If you are using an Adana Eight Five the only accurate roller adjustment is turning the roller trucks around, but I don’t think that is where your problem lies. You are trying to get full coverage of the 24 point type, without over-inking the 8 point type, which is not always easy to do with a small two-roller press. You are compounding your problems by trying to print with too much impression on a paper that is very fibrous and somewhat brittle, and in my opinion totally unsuited for letterpress printing. I think that you could control your problem better by reducing the impression on the 8 point type, and increasing it on the 24 point type through judicious make-ready on the platen.

I think you are also using too much ink, which is stripping off into the recesses of the small type. I would suggest reducing the amount of ink, and either double-rolling the form, or if that doesn’t work, double printing the paper to increase the coverage on the larger type while leaving the coverage light enough to not over-ink the small type. This is a difficult thing to do accurately, but by making sure the paper is precisely placed in the guides it can be done. Last resort would be printing the large and small types separately. On a short run it wouldn’t take that much time, but a longer run it might be too time consuming, and one of the other solutions would be more expedient.


Going along with what Paul said you could ( if you can ) adjust your rollers and or ink to print the small type properly and place a piece of masking tape or two under the large type. ( I mean under your paper not the type in the chase ).

There’s a lot of wisdom in DTP’s posts (including the one about Lettra). Modern inks aren’t made with letterpress need in mind. I would suggest you pick up a can of Charbonnel black etching ink. It more resembles the inks used in the days of letterpress. Its much drier, denser and has many times more pigment than offset inks.

One could purchase powdered pigments from art stores or catalogues and add to the ink to increase the density of color, and that would also add to the tack somewhat. One would have to know the original pigment used in the manufactured ink, or risk significantly altering the color or quality of the ink. A downside would be the added grit to the ink. The advantage to using inks from an ink company is the thorough grinding of pigment in the vehicle. Grinding can be done by hand, but most printers would not chose to do it, and it is too time consuming for any large amount.

In researching letterpress inks I found a company that would, without divulging their formula, identify an ink they made that was closest to a formula I had located. The ink identified was Lithographic Crayon Black #68 sold by Daniel Smith, but let me tell you, there is not a bit of drier in it, and one would have to add quite a bit to make it workable. Gans Ink in Los Angeles makes and sells very good letterpress specific black ink (sold only in 5 pound increments), but does not make colors. In fact I have found their colors to be exceedingly runny, especially the opaque white.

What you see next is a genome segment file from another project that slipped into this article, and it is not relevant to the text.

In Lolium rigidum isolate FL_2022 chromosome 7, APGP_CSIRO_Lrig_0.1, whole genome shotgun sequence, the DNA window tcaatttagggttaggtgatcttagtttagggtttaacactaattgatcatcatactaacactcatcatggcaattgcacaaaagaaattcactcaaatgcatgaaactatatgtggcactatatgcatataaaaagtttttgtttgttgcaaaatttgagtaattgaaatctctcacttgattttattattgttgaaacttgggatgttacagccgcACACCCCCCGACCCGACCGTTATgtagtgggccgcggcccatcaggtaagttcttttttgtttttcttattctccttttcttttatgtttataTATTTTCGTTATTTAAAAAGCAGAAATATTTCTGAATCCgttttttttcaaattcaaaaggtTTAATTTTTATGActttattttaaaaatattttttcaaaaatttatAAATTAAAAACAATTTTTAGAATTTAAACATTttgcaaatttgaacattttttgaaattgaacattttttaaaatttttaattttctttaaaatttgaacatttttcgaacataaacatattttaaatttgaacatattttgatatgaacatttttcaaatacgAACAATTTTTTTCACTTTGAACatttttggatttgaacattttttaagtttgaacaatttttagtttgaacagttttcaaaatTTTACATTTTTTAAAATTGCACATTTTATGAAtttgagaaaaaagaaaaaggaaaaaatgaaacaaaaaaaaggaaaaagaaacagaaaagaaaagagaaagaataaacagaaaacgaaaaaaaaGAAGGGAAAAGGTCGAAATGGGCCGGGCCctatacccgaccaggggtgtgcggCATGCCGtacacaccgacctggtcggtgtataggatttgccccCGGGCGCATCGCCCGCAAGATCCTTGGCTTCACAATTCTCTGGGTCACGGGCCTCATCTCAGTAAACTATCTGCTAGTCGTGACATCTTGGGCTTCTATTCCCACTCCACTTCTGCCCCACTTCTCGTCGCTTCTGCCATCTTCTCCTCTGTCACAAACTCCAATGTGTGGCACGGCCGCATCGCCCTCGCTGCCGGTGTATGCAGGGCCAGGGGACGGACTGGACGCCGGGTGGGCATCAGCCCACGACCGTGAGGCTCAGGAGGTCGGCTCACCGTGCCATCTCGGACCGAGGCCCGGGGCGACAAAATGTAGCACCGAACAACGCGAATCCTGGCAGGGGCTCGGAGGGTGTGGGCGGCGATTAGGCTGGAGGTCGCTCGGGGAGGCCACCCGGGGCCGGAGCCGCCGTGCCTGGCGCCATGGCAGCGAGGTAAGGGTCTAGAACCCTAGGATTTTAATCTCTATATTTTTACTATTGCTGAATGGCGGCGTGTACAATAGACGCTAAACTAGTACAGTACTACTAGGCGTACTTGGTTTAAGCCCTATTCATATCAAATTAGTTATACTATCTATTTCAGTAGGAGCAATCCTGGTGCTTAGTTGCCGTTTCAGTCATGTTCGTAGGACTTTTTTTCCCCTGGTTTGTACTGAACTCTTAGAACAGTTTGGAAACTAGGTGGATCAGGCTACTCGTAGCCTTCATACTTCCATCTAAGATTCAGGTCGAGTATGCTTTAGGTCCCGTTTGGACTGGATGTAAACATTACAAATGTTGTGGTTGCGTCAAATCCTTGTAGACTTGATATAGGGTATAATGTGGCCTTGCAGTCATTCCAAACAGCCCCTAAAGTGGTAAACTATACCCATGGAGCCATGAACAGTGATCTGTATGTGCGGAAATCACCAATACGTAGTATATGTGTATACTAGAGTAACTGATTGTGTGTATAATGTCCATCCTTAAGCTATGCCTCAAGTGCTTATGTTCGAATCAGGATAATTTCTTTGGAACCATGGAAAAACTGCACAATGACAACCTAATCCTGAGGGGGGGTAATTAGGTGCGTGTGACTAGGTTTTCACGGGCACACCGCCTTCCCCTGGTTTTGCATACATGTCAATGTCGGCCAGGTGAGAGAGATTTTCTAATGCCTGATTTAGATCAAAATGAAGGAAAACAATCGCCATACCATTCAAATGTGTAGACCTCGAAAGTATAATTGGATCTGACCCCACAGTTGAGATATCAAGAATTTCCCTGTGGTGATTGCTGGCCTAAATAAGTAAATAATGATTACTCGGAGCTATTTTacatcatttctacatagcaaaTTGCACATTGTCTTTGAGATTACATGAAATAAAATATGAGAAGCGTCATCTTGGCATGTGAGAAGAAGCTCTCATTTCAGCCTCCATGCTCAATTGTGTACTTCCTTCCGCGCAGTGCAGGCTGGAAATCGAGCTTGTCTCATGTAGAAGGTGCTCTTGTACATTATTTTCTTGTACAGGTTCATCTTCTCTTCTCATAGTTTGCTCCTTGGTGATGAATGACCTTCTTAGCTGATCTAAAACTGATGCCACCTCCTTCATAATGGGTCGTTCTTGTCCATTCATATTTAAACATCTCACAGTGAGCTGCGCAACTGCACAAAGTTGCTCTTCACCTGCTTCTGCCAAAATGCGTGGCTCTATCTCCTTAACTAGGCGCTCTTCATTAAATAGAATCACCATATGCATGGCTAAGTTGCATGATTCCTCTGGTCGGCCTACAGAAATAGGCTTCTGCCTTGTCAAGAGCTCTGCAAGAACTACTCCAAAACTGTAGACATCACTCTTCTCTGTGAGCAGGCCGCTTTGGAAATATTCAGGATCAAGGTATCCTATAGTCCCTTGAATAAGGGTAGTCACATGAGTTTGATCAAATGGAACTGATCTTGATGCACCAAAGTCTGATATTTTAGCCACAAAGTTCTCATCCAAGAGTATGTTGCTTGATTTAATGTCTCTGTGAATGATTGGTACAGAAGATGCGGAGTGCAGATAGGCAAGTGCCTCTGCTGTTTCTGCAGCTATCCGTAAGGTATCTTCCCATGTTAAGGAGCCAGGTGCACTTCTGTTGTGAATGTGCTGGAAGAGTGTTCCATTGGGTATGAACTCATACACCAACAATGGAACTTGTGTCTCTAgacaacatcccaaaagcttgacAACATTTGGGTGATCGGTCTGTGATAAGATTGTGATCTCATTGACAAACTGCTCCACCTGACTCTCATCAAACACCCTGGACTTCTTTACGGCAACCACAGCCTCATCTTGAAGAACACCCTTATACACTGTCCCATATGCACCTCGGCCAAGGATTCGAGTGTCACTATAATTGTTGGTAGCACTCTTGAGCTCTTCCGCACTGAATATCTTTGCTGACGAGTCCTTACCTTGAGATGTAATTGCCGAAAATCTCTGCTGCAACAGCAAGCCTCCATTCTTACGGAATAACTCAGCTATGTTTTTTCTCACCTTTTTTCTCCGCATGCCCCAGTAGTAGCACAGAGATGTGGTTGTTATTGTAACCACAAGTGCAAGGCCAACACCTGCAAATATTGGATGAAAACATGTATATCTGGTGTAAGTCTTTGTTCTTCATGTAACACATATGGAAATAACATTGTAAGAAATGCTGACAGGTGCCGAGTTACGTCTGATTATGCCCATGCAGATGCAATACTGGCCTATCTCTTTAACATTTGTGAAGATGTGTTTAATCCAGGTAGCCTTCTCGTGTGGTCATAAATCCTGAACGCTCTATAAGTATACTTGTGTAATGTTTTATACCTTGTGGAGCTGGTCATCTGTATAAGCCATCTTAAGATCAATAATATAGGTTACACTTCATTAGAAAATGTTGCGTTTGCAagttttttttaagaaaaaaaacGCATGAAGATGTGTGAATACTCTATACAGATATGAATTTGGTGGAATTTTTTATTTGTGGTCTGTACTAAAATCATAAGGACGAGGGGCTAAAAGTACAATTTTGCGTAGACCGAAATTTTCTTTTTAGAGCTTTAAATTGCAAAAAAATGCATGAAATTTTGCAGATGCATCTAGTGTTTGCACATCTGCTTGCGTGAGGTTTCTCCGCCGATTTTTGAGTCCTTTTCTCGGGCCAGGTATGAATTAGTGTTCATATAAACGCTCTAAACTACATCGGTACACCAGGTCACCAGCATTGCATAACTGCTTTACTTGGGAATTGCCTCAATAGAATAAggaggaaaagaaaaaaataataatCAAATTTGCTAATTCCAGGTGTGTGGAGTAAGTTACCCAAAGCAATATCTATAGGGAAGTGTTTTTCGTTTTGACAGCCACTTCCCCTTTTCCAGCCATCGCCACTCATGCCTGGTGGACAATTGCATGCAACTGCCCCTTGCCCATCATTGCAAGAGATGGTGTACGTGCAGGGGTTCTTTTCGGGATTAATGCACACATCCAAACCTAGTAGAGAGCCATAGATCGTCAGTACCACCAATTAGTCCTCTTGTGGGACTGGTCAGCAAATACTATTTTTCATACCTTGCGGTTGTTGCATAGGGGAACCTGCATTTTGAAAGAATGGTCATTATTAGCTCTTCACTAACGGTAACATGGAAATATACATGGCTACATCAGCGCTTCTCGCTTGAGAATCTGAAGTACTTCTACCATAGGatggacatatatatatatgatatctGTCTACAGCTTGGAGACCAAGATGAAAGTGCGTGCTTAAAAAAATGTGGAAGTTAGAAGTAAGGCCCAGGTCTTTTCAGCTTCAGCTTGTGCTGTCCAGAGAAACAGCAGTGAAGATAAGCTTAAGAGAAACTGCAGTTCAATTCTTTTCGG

I used to have sources for letterpress inks, but as the old chemists died the formulas were lost or ignored. The industry is moving toward water-based inks which are totally unsuitable for letterpress, and we will probably have to go back to making our own inks by hand eventually.

I would choose to avoid etching inks for letterpress. The oils can leach out over time, a problem that can have devastating consequences to books or other more permanently printed items. Some art suppliers are trying to stock inks that are appropriate for relief printing (Daniel Smith, Graphic Chemical), but the inks usually lack the drier needed for machine or commercial work. I haven’t tried the inks that NA Graphics carries, and would love to hear feedback on them. I notice that they don’t carry a full range of process colors in oil, but do have quite a few pre-mixed colors that are rubber-based, which I don’t use.

There isn’t enough of a market for letterpress ink for companies to stock an easily ordered range of items, but there are small ink companies that will make up special ordered batches, which can run into real money. The other alternative is to learn how to manipulate the existing inks to make them workable for whatever your current demands would be. And to think that I hated chemistry in school.


Wow! Thanks again for these really detailed answers.

I don’t think I’m in the market for mixing up my own inks or sourcing special inks and it does seem that my original report of a strange phenomena whereby the rubber base ink seems to get better and better printing wise as it stays open for longer on the press.

I hear what you say Devil’s Tail Press about increasing make-ready and putting more impression on the 24pt text in order to relieve the pressure on the 8pt text - or possibly double passes for printing.

DTP, “The industry is moving toward water-based inks which are totally unsuitable for letterpress, and we will probably have to go back to making our own inks by hand eventually.”

Just where are you getting this from? I’d like to know…..

The flexographic and serigraphic industries are already moving toward water-based inks because of ozone concerns, as is the automotive paint industry. Where industry leaders go the rest are eventually forced to follow. During the oil shortages of the ’70s the industry adapted by using soy-based oils, and now most inks contain some plant-based oils (that is why they are so glossy). As oil becomes more expensive and difficult to obtain the printing industry will have to adapt, and they will. There is plenty of info on the Internet if you look for it.

Paul, thanks for that info about the etching ink oils leaching out. I was not aware of that. Thankfully I haven’t used it in situations where longevity was a factor. What I have noticed, is if you double strike using etching inks, the second coat never dries.

So, this afternoon after reading some other forum posts on the matter of inking I tried raising up the rollers by winding electrical tape around the runners. I put on quite a lot so as to lift the rollers completely away from the type, test this by getting a blind impression on the paper even with inked-up rollers and then removing the tape on all four runners bit by bit until I start to get inking.

But alas the problems persist.

Then I read on Happy Dragons Press website that they advocate using Linseed Oil Relief Ink available from Lawrences:

I’ve been trying to work with rubber base ink until now for the obvius advantage that it stays open on the press, but it seems to only work well for me on polymer blocks.

So maybe for my lead-type work, which I am doing a lot of at the moment, I need to perhaps try the linseed oil inks.